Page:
Two days ago I showed several scored scorecards. Sharp-eyed reader Eric noticed that on the scorecard from 1969 the Cubs had four catchers listed. In today's major leagues, any GM that would put four catchers on the roster would be considered insane. Forty years ago it was more common for teams to carry three catchers. But even for that era, four catchers on the Cubs roster was unusual.
I decided to do some digging around to see if I could figure out the Cubs catching situation throughout the 1969 season. I used three books on the ill-fated team along with the Tribune archives to put a timeline together.
When the Cubs broke camp in April, they were carrying the traditional three catchers. Ironman Randy Hundley was the starter. Gene Oliver and rookie Ken Rudolph were the backups. The Cubs had signed veteran Bill Heath over the winter, but he lost the last roster spot to the younger Rudolph, who had a good spring with the bat. Heath was sent to the minors.
Hundley got a majority of the playing time, which became a real sticking point later in the season. Skipper Leo Durocher drove his starters into the ground and by September they were dead, and so too the Cubs pennant hopes.
The first change to the catching lineup occurred on May 9. Early offensive slumps led the Cubs brass to add another bat to the bench and send out a pitcher. The pitching staff was left with nine arms. Can you see a team today going with only nine pitchers?
The bat that was brought in was catcher Bill Heath. Seemed like an odd choice, since Heath was a lifetime .236 hitter. But he was hitting .300 in AAA, so the Cubs thought he might help. His addition gave the Cubs their fourth catcher.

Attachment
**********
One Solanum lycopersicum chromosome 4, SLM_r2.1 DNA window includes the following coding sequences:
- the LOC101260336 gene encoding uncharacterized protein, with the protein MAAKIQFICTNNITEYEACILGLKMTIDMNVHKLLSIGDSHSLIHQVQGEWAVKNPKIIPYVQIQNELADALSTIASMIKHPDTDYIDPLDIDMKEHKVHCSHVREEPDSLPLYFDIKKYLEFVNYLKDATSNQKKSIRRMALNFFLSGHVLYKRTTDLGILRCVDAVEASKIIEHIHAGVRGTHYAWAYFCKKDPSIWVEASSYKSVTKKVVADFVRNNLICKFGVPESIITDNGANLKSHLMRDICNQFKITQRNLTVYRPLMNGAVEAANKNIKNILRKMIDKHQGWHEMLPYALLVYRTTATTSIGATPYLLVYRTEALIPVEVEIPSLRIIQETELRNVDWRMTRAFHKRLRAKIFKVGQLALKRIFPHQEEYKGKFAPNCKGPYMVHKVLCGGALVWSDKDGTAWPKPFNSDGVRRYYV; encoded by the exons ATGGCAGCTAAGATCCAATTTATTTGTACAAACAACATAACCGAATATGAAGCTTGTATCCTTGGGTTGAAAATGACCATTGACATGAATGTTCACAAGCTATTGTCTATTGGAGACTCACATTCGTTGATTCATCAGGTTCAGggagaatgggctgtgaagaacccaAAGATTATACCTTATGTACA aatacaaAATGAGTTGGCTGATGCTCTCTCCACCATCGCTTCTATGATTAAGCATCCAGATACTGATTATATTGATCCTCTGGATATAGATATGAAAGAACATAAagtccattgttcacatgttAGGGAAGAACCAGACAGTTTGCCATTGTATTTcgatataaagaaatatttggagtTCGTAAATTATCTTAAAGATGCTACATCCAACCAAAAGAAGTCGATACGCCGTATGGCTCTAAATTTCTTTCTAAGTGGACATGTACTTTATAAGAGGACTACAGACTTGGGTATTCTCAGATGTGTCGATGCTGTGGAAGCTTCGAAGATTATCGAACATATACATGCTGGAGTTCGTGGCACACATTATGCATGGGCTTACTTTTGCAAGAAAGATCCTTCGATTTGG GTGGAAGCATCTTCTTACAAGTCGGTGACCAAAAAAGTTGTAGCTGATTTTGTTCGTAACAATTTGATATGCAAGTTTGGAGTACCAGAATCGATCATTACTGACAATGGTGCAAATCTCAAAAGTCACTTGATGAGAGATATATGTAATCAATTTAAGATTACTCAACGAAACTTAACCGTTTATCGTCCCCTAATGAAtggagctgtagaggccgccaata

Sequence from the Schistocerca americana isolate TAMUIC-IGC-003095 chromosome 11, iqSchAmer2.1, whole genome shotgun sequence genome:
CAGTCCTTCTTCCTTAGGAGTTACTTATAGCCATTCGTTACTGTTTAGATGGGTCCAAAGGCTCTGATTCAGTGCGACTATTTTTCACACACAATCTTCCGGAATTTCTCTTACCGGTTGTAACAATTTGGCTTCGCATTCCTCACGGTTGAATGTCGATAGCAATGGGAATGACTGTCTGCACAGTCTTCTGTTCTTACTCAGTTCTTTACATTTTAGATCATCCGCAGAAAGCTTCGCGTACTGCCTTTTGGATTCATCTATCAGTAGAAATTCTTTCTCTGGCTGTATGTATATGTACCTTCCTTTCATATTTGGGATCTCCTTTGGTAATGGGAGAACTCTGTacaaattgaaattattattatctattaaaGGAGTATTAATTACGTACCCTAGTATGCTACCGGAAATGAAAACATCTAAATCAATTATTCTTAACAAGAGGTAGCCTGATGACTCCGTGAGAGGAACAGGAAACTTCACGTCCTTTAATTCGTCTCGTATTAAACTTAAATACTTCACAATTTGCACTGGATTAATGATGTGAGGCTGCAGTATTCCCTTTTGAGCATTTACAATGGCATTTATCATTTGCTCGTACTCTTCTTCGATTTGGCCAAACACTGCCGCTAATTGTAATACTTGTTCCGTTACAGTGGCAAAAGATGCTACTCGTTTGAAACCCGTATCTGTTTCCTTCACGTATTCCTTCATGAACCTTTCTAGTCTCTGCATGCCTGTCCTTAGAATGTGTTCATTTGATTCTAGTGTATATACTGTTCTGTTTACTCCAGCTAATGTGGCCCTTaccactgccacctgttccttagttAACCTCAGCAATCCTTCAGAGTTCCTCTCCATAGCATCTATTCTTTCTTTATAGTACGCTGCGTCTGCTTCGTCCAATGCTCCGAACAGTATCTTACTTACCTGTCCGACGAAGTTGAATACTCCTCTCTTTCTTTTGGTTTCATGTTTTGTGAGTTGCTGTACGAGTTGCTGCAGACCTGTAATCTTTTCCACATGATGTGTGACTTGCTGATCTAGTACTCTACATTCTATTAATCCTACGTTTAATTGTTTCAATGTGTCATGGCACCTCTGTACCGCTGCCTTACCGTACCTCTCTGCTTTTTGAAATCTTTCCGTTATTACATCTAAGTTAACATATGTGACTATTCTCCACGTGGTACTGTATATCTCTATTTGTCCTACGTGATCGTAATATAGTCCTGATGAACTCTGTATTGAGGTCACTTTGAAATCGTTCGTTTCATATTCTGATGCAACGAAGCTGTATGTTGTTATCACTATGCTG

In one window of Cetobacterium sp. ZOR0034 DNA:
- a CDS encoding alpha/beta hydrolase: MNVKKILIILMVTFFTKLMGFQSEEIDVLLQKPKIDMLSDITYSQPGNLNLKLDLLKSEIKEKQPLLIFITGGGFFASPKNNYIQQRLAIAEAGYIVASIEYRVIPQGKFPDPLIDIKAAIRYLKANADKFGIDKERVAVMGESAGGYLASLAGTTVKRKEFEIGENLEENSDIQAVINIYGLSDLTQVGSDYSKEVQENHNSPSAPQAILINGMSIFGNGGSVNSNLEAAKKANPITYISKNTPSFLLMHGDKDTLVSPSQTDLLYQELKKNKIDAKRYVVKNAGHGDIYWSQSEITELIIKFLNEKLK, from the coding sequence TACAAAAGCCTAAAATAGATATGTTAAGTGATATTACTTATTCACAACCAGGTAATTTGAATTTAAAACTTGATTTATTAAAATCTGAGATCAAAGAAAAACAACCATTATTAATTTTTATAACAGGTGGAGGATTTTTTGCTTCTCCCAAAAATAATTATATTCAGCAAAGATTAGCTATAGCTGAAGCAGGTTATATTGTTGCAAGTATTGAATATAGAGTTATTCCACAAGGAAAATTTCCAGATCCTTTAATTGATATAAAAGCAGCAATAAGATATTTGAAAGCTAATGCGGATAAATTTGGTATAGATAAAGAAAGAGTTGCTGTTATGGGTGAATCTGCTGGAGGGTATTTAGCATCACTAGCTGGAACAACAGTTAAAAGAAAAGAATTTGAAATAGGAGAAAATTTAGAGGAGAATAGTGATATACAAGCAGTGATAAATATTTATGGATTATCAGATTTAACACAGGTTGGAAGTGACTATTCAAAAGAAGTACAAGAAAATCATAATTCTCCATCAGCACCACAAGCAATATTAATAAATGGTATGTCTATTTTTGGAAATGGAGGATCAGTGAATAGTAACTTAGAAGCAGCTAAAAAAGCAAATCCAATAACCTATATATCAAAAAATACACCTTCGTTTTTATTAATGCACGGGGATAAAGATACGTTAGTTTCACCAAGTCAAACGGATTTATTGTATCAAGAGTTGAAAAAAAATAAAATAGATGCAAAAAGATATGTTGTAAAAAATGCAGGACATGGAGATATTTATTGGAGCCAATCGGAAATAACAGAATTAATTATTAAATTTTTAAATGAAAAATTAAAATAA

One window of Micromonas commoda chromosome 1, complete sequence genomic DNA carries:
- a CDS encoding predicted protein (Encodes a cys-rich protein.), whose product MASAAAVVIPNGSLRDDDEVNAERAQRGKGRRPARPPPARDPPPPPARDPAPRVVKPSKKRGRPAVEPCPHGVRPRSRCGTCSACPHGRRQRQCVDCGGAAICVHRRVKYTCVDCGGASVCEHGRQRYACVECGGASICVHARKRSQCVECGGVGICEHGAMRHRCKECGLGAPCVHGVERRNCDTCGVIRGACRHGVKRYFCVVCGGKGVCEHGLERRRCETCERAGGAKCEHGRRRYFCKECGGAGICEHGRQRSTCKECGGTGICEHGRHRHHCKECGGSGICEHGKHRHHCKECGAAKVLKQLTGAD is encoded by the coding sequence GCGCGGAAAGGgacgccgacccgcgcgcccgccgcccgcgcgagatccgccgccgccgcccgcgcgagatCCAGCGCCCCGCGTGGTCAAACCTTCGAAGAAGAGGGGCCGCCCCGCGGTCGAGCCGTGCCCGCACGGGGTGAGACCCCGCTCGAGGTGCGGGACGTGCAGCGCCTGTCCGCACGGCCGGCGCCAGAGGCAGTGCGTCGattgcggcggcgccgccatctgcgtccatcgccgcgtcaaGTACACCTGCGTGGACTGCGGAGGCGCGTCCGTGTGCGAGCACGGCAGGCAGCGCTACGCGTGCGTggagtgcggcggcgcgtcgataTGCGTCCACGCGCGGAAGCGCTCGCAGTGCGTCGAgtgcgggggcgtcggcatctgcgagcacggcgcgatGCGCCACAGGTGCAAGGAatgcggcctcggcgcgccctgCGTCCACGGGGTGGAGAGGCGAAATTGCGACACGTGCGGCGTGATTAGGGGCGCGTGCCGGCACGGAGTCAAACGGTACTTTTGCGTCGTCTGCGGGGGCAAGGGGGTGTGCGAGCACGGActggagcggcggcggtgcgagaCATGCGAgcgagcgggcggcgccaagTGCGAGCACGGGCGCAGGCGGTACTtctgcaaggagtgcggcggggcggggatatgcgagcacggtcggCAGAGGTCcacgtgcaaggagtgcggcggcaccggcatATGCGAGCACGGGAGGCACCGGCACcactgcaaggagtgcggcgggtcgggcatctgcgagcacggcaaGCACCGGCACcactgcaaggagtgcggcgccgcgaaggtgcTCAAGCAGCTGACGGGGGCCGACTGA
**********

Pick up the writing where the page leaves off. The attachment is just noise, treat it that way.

In late June the Cubs needed another pitcher, so Gene Oliver was sent to AAA. This took place on June 29, the date of my scorecard, Billy Williams Day. Oliver's stay in the minors was going to be temporary.
The team knew that Ken Rudolph was going to have to spend two weeks on a military assignment, and Oliver would return to the team and take Rudolph's spot.
That took place on July 11.
When Rudolph returned to the team in late July, the four catchers stayed on the roster.
Needing to make another move, on August 11, Rudolph was sent to the minors (he was sent to AA, probably to make sure he would get plenty of playing time). He would have spent the rest of the season there, except for an injury.
On August 19, Ken Holtzman was throwing a no-hitter against the Braves. Bill Heath was catching as Randy Hundley had hurt his ankle. Late in the game, a foul tip caught Heath on the hand, breaking a finger. Gene Oliver finished the game behind the plate. After the game, Heath was put on the DL and Rudolph was recalled. Heath stayed with the team the rest of the season, but wasn't activated. He never played in the major leagues again, his final game being the Holtzman no-hitter against the Braves.
I don't have any cards of John Hairston, so this picture from the Tribune will have to do.
The next move was made on August 25 when rookie outfielder / catcher John Hairston was brought up. Two days later Gene Oliver was deactivated and named a coach. This left the Cubs with Randy Hundley and two rookies. That meant that and already tired Hundley was going to spend the rest of the season handling all the catching duties.
When Tacoma's AAA season finished in early September, several players were brought up. Among them was catcher Randy Bobb. Now the Cubs had four catchers again, but three were rookies. This was the way the season ended.
The total tally of catchers was six. Randy Hundley played in 151 games. Ken Rudolph and Bill Heath were in 23 games, Gene Oliver only 23, and the late season callups of Hairston and Bobb had a total of four games between them.
Clearly Hundley was the workhorse. But it took a toll on him. He lost so much weight over the season that he needed to wear suspenders in September to keep his pants up.
I guess that begs the question: If you're going to carry three or four catchers, why not use them? Only Leo knows the answer.
Here's how the final numbers worked out
Other than Hundley, it's not very pretty.
I guess they needed a fifth catcher.